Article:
Joint training
A C-17 flies overhead while Soldiers of the 4th Battalion 3rd Air Defense Artillery exercise battle drills just as they would downrange.

Altus, Okla. - Training on Altus Air Force Base in 71-degree weather is a walk in the park for two Patriot missile batteries from Fort Sill that have been out in the field for much of an excruciatingly hot summer.

A and B Batteries, 4th Battalion, 3rd Air Defense Artillery (ADA), sent a small reconnaissance unit to Altus last Wednesday, and the main body of approximately 250 soldiers went over Thursday for a five-day training event designed to test communications between multiple battery sites and dispersed equipment. Their communications were with C and D Batteries back at Fort Sill, and the Headquarters Battery is divided between the two locations, according to Maj. Jay Taylor, public affairs officer for the 31st ADA Brigade.

"It's mostly command and control functionality. It's how the brigade is interacting with the battalion and how the battalion is interacting with the batteries. It's just a matter of getting the right information to the right people at the right time," Taylor said.

B Battery commander Capt. Travis Tripp said the past six months have been extremely busy for 4-3 ADA.

"Basically, every single month we've been in the field for probably two weeks at a time," he said. "This is a lot nicer, the weather. Anything under 90 is pretty nice."

Tripp said the Air Force has been great to the Fort Sill soldiers.

"They've actually opened up anything that we needed - the gym, they've given us areas to take showers, they know we like to do PT a lot so the whole road we're able to run at any time of the day or night," Tripp said.

"This is a great plot of land that they gave us, so we couldn't ask for anything more."
Tripp said he's deployed to Air Force bases before, but this is his first time to do a Patriot missile training exercise on a stateside airbase.

Tripp and A Battery Commander Capt. Brad Hayes graduated from Patriot "Top Gun" school together, worked in the brigade headquarters together, and each took command of their respective batteries in September 2010. They received all their equipment in December and began their trainup. Their soldiers did a capstone event in April to demonstrate they knew how to use the equipment, and they began all their table training to demonstrate they know how to do their jobs. Their Table 8 certification was in June, and right after that they did a joint exercise that simulated operations with the Air Force and the Navy.

In July the battalion deployed to Fort Bliss, Texas, for a Patriot live fire exercise. Each of 4-3 ADA's four batteries fired three rounds, as did one ADA element from Fort Bragg, N.C., and the German Air Force Detachment at Fort Bliss.

Now the two batteries are bivouacked side by side at Altus, in conditions that mimic what they would do meant of equipment over to Altus AFB, and they set up their logistical supply area (LSA) in one day. The LSA is what houses all the soldiers, and it includes a battery command post that's tied in with the battalion commander and the rest of the battalion back at Fort Sill, he explained.

The Patriot system is part of 4-3 ADA's gunnery program, and Hayes said the soldiers have become so proficient at setting up the equipment that they can do that in one hour.
"This is the event that says, yes, you can do your wartime mission, if the Army decides to call upon us," Hayes said.

The A Battery commander called this "a great opportunity for us to get outside of Fort Sill. We spend so much time out on those ranges and soldiers see the aircraft flying around, so this was a great partnership for us to team up. If a mission does happen, we have a lot of deployable assets and things like that, so it's a good training event for soldiers to work with their joint brethren ... Folks at the battalion and the brigade did an awesome job of working with the base leadership, getting this all put together."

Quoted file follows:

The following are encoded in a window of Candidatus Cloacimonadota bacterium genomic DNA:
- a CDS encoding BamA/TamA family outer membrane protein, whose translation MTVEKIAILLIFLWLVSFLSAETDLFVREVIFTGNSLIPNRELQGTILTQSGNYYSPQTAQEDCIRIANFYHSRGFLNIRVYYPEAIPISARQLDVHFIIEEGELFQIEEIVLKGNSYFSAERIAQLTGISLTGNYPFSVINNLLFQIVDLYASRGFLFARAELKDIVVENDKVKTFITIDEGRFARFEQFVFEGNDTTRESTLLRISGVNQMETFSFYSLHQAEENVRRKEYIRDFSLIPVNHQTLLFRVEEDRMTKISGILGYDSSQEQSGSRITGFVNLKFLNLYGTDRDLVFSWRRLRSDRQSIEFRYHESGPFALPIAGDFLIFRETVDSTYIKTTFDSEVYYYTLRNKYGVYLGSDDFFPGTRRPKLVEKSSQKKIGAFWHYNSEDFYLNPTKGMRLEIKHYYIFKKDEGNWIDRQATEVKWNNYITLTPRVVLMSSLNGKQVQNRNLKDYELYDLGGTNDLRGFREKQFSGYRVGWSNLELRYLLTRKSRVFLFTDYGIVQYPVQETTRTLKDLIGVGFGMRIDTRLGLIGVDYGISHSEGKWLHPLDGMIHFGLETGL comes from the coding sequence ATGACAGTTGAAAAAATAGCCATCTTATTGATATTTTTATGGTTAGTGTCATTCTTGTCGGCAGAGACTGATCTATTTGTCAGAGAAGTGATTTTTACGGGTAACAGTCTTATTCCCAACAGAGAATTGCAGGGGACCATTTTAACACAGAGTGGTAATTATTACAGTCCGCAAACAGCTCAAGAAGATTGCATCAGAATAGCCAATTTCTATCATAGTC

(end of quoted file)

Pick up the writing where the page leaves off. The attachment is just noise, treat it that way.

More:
"I have a good base of strong leadership, strong NCOs (non-commissioned officers), and I kind of look at it as a good thing because the privates haven't learned the wrong way of doing business and we've been able to teach them the right way," Tripp said.

On this exercise, they're learning exactly what they'd need to know if they were going on an actual deployment overseas, he said.

"We're not exactly sure what they're going to throw at us, but that's good, because that trains our leaders and helps us to maintain adaptive leaders no matter what issue may come up," he said.

The primary role of a Patriot missile battery is to serve as a defensive asset against both tactical and ballistic missiles and air threats, Hayes explained. His Alpha Battery soldiers brought their full complement of equipment over to Altus AFB, and they set up their logistical supply area (LSA) in one day. The LSA is what houses all the soldiers, and it includes a battery command post that's tied in with the battalion commander and the rest of the battalion back at Fort Sill, he explained.

The Patriot system is part of 4-3 ADA's gunnery program, and Hayes said the soldiers have become so proficient at setting up the equipment that they can do that in one hour.

"This is the event that says, yes, you can do your wartime mission, if the Army decides to call upon us," Hayes said.

The A Battery commander called this "a great opportunity for us to get outside of Fort Sill. We spend so much time out on those ranges and soldiers see the aircraft flying around, so this was a great partnership for us to team up. If a mission does happen, we have a lot of deployable assets and things like that, so it's a good training event for soldiers to work with their joint brethren ... Folks at the battalion and the brigade did an awesome job of working with the base leadership, getting this all put together."

Page last updated Thu October 27th, 2011 at 13:58